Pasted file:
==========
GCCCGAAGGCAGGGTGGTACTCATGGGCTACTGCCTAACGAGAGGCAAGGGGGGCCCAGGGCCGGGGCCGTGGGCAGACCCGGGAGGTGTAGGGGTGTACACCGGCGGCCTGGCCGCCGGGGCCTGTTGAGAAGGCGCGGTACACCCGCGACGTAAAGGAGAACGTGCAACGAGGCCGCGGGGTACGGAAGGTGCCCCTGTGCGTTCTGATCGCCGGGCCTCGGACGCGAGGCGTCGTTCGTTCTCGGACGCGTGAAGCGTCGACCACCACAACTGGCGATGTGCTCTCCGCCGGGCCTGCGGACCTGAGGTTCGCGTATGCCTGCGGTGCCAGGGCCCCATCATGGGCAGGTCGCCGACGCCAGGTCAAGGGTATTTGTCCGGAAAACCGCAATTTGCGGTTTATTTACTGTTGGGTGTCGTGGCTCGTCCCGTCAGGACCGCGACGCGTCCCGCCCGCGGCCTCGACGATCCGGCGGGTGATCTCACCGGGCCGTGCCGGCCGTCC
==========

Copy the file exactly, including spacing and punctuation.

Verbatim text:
GCCCGAAGGCAGGGTGGTACTCATGGGCTACTGCCTAACGAGAGGCAAGGGGGGCCCAGGGCCGGGGCCGTGGGCAGACCCGGGAGGTGTAGGGGTGTACACCGGCGGCCTGGCCGCCGGGGCCTGTTGAGAAGGCGCGGTACACCCGCGACGTAAAGGAGAACGTGCAACGAGGCCGCGGGGTACGGAAGGTGCCCCTGTGCGTTCTGATCGCCGGGCCTCGGACGCGAGGCGTCGTTCGTTCTCGGACGCGTGAAGCGTCGACCACCACAACTGGCGATGTGCTCTCCGCCGGGCCTGCGGACCTGAGGTTCGCGTATGCCTGCGGTGCCAGGGCCCCATCATGGGCAGGTCGCCGACGCCAGGTCAAGGGTATTTGTCCGGAAAACCGCAATTTGCGGTTTATTTACTGTTGGGTGTCGTGGCTCGTCCCGTCAGGACCGCGACGCGTCCCGCCCGCGGCCTCGACGATCCGGCGGGTGATCTCACCGGGCCGTGCCGGCCGTCC